Scanning electron microscopic images of the rotary shaving head of a Philishave (Philips, Eindhoven, the Netherlands) (A) and an old Braun (Global Gillette, Rijswijk, the Netherlands) shaving screen (B).
Customize your JAMA Network experience by selecting one or more topics from the list below.
Feilzer AJ, Muris J, Valentine-Thon E. Electrical Shavers as a Possible Risk Factor for Metal Exposure. Arch Dermatol. 2006;142(10):1361–1362. doi:10.1001/archderm.142.10.1361
In recent decades, the number of materials used in medicine and dentistry has increased enormously. As a consequence, the number of health effects due to implant materials has increased as well. For that reason, the Academic Center for Dentistry Amsterdam (ACTA) founded in 2003 a referral clinic for patients suspected of having adverse reactions to dental restorative materials. To evaluate possible adverse health effects of metal exposure from dental restorative materials and other medical devices, it is essential to investigate other sources of possible exposure. Besides the well-known sources such as jewelry and coins, a relatively unknown source of daily exposure is contact with electric shaving devices. Such devices have rotary shaving heads or shaving foils, which can be made of metals with high allergenic potency. Moreover, they are frequently coated with precious metals.
A nickel spot test (dimethylglyoxine; van der Bend, Brielle, the Netherlands) was performed on the rotating shaving head of a Philishave electric razor (Philips, Eindhoven, the Netherlands) (Figure, A), on the shaving foil of a Ladyshave (Philips), and on an old and a new shaving foil of a Braun electric shaving device (Global Gillette, Rijswijk, the Netherlands) (Figure B). To reveal the alloy composition of the shaving heads in depth, an energy-dispersive x-ray analysis was carried out under a scanning electron microscope (XL20; Philips).
To show whether metal particles originated from wear of the moving parts of the shaving head, a 2-sided carbon conductive adhesive tape (Agar Scientific Ltd, Stansted, England) was pressed to the devices' shaving heads, and then the device was turned on for 5 seconds. The tape was screened for the presence of metal particles by scanning electron microscope and energy-dispersive x-ray analysis.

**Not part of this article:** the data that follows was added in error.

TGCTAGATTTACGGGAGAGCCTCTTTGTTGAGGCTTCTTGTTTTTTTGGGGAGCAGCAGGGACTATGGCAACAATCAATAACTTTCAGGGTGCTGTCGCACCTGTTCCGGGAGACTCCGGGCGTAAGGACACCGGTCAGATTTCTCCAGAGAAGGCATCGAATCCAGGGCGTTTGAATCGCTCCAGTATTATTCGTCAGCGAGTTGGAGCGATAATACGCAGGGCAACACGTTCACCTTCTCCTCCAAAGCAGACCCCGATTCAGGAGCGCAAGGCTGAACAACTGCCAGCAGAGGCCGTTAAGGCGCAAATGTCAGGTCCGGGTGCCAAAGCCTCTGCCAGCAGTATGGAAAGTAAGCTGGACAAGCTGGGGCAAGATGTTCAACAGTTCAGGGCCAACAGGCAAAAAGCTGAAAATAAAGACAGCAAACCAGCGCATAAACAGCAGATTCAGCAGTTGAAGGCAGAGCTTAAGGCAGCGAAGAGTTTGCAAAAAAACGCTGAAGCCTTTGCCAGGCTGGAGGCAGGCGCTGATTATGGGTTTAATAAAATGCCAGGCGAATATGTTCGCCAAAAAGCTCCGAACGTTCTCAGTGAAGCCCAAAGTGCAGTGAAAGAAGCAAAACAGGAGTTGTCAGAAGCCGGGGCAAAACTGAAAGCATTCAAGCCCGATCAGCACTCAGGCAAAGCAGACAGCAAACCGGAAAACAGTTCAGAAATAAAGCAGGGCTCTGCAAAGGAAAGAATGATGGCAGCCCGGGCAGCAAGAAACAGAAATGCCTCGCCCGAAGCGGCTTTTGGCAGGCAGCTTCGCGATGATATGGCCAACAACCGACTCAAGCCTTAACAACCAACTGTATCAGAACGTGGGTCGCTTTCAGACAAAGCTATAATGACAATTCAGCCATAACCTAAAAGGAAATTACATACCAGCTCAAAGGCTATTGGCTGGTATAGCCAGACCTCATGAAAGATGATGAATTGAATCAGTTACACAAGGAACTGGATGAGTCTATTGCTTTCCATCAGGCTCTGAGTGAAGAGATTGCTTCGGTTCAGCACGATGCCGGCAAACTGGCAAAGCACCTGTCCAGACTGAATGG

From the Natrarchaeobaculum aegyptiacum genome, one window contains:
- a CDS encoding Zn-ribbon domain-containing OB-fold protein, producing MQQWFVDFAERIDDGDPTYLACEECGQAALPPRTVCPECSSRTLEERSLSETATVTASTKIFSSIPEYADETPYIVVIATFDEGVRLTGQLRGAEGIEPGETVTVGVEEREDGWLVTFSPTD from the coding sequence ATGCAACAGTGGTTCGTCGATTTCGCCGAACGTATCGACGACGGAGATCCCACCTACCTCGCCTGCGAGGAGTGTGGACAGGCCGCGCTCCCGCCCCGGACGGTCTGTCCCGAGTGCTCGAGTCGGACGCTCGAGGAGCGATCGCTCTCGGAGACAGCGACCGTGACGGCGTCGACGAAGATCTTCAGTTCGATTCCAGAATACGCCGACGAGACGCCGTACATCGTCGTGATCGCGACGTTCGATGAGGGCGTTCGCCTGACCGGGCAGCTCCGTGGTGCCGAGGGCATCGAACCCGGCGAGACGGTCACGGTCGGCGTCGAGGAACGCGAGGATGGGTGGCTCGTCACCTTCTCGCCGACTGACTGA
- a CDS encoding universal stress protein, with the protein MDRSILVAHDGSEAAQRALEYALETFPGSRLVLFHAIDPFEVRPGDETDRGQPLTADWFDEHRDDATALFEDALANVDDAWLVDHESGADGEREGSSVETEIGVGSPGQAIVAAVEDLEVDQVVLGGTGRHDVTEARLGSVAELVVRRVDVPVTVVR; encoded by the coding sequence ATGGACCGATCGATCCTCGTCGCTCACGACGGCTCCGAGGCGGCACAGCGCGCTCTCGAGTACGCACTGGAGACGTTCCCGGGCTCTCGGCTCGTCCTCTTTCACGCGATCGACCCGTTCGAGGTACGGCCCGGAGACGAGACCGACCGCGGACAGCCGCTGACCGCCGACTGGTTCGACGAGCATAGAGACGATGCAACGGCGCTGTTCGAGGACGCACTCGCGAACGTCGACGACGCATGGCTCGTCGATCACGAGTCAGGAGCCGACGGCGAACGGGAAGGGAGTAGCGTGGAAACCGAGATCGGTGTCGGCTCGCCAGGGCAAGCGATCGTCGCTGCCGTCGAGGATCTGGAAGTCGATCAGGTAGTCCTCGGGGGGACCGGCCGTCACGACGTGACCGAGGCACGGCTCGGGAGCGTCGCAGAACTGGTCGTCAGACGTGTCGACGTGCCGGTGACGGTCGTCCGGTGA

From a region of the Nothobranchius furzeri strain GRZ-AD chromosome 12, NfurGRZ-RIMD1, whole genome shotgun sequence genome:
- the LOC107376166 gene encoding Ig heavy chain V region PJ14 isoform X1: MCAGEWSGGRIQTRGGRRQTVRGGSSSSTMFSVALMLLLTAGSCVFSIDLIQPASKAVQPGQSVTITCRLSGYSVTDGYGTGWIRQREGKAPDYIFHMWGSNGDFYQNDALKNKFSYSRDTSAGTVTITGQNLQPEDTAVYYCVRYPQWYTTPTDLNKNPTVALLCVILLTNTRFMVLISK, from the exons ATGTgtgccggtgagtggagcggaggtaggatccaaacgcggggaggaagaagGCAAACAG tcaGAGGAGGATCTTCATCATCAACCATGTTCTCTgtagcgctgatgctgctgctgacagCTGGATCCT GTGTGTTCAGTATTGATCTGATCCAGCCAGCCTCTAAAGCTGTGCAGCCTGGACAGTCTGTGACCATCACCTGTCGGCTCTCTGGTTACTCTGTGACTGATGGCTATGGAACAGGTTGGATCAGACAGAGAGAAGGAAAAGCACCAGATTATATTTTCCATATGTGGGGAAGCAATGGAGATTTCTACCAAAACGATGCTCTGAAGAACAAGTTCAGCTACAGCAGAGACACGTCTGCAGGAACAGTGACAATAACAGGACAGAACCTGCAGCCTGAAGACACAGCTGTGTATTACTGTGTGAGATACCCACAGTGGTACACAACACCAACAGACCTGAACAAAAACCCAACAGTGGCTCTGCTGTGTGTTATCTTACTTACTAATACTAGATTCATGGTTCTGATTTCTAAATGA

The results are listed in the Table. While the Philishave shaving heads were found to be made from an iron-chromium alloy, the shaving screen of the Philips Ladyshave was composed of nearly pure, uncoated nickel. The new Braun shaving screen was composed of pure nickel, while the old Braun shaving screen was pure nickel coated with a thin layer of palladium and platinum.
Due to the wearing action of the cutter against the shaving foil during use, many particles were produced by both the shaving head and the cutters. Many pure nickel particles were found on the new Braun and Ladyshave (average size, approximately 1 μm), while the particles originating from the cutter blocks were much larger.
Skin contact with a nickel-containing shaving head may result in 2 types of metal exposure: exposure to dissolved metals and exposure to wear particles. The nickel spot test demonstrated a clinically relevant amount of free nickel release from contact with nickel-containing shaving screens, even when the screens were coated with a precious metal layer. The scanning electron microscope revealed the production of many small nickel particles during function of the shaver. The small pure nickel particles were freshly cut and therefore not yet oxidized, making them highly reactive. It may be expected that they would directly dissolve in the sweat of the shaved skin and enter the body. As a consequence, the person using the electrical shaving devices that contain nickel experiences chronic exposure to small metal particles containing nickel and possibly chromium (and palladium and platinum if applicable), which represents, in sensitized persons, a daily attack on the immune system. With this publication, we want to make readers aware of this fact. In addition, we have incorporated a question on the use of shaving devices in our standard allergic anamnesis form and have found that this might yield valuable information for assessing a possible sensitization to nickel, chromium, palladium, or platinum.
Correspondence: Dr Feilzer, Department of Dental Materials Science, Academic Center for Dentistry Amsterdam, Louwesweg 1, 1066 EA Amsterdam, the Netherlands (firstname.lastname@example.org).
Financial Disclosure: None reported.